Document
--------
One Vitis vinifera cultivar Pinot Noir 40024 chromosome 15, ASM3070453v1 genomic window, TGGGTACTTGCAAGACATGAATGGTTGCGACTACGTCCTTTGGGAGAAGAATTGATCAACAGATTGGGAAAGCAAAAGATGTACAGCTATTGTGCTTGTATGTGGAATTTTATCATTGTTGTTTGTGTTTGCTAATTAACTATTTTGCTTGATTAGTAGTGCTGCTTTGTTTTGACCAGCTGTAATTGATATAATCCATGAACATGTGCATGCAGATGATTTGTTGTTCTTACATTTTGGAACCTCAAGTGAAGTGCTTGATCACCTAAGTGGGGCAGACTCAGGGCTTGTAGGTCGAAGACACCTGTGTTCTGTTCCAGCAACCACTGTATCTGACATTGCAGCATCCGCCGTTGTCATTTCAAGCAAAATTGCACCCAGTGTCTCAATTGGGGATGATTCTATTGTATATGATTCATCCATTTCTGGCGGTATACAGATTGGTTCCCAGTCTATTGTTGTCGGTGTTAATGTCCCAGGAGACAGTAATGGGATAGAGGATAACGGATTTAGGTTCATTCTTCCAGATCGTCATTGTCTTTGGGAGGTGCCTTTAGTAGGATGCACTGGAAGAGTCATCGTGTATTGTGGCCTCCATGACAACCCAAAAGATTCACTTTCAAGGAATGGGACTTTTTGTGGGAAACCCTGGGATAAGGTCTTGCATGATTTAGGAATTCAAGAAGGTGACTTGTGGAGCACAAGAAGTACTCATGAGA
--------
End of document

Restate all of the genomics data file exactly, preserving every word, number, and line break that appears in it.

One Vitis vinifera cultivar Pinot Noir 40024 chromosome 15, ASM3070453v1 genomic window, TGGGTACTTGCAAGACATGAATGGTTGCGACTACGTCCTTTGGGAGAAGAATTGATCAACAGATTGGGAAAGCAAAAGATGTACAGCTATTGTGCTTGTATGTGGAATTTTATCATTGTTGTTTGTGTTTGCTAATTAACTATTTTGCTTGATTAGTAGTGCTGCTTTGTTTTGACCAGCTGTAATTGATATAATCCATGAACATGTGCATGCAGATGATTTGTTGTTCTTACATTTTGGAACCTCAAGTGAAGTGCTTGATCACCTAAGTGGGGCAGACTCAGGGCTTGTAGGTCGAAGACACCTGTGTTCTGTTCCAGCAACCACTGTATCTGACATTGCAGCATCCGCCGTTGTCATTTCAAGCAAAATTGCACCCAGTGTCTCAATTGGGGATGATTCTATTGTATATGATTCATCCATTTCTGGCGGTATACAGATTGGTTCCCAGTCTATTGTTGTCGGTGTTAATGTCCCAGGAGACAGTAATGGGATAGAGGATAACGGATTTAGGTTCATTCTTCCAGATCGTCATTGTCTTTGGGAGGTGCCTTTAGTAGGATGCACTGGAAGAGTCATCGTGTATTGTGGCCTCCATGACAACCCAAAAGATTCACTTTCAAGGAATGGGACTTTTTGTGGGAAACCCTGGGATAAGGTCTTGCATGATTTAGGAATTCAAGAAGGTGACTTGTGGAGCACAAGAAGTACTCATGAGA